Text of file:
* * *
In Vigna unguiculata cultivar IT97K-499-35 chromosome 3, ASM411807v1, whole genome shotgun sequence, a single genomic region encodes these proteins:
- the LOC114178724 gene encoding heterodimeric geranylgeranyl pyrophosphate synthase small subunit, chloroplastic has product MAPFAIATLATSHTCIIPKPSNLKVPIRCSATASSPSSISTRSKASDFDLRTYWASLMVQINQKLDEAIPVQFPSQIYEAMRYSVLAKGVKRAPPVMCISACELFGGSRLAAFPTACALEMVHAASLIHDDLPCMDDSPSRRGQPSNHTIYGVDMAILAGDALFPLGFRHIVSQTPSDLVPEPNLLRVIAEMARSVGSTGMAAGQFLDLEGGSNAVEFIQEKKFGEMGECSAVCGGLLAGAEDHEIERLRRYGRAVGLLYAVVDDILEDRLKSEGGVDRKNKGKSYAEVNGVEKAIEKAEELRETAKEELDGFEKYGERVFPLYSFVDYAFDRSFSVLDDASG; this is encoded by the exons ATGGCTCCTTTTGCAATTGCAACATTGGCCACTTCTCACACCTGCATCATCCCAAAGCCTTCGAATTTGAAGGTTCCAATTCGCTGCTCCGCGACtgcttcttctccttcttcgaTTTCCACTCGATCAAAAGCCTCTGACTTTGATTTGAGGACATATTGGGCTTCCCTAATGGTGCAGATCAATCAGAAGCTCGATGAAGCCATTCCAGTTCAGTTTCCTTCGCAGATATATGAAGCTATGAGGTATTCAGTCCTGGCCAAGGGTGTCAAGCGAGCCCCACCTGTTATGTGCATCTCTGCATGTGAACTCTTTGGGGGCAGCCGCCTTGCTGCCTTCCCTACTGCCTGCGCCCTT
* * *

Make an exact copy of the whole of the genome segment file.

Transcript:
In Vigna unguiculata cultivar IT97K-499-35 chromosome 3, ASM411807v1, whole genome shotgun sequence, a single genomic region encodes these proteins:
- the LOC114178724 gene encoding heterodimeric geranylgeranyl pyrophosphate synthase small subunit, chloroplastic has product MAPFAIATLATSHTCIIPKPSNLKVPIRCSATASSPSSISTRSKASDFDLRTYWASLMVQINQKLDEAIPVQFPSQIYEAMRYSVLAKGVKRAPPVMCISACELFGGSRLAAFPTACALEMVHAASLIHDDLPCMDDSPSRRGQPSNHTIYGVDMAILAGDALFPLGFRHIVSQTPSDLVPEPNLLRVIAEMARSVGSTGMAAGQFLDLEGGSNAVEFIQEKKFGEMGECSAVCGGLLAGAEDHEIERLRRYGRAVGLLYAVVDDILEDRLKSEGGVDRKNKGKSYAEVNGVEKAIEKAEELRETAKEELDGFEKYGERVFPLYSFVDYAFDRSFSVLDDASG; this is encoded by the exons ATGGCTCCTTTTGCAATTGCAACATTGGCCACTTCTCACACCTGCATCATCCCAAAGCCTTCGAATTTGAAGGTTCCAATTCGCTGCTCCGCGACtgcttcttctccttcttcgaTTTCCACTCGATCAAAAGCCTCTGACTTTGATTTGAGGACATATTGGGCTTCCCTAATGGTGCAGATCAATCAGAAGCTCGATGAAGCCATTCCAGTTCAGTTTCCTTCGCAGATATATGAAGCTATGAGGTATTCAGTCCTGGCCAAGGGTGTCAAGCGAGCCCCACCTGTTATGTGCATCTCTGCATGTGAACTCTTTGGGGGCAGCCGCCTTGCTGCCTTCCCTACTGCCTGCGCCCTT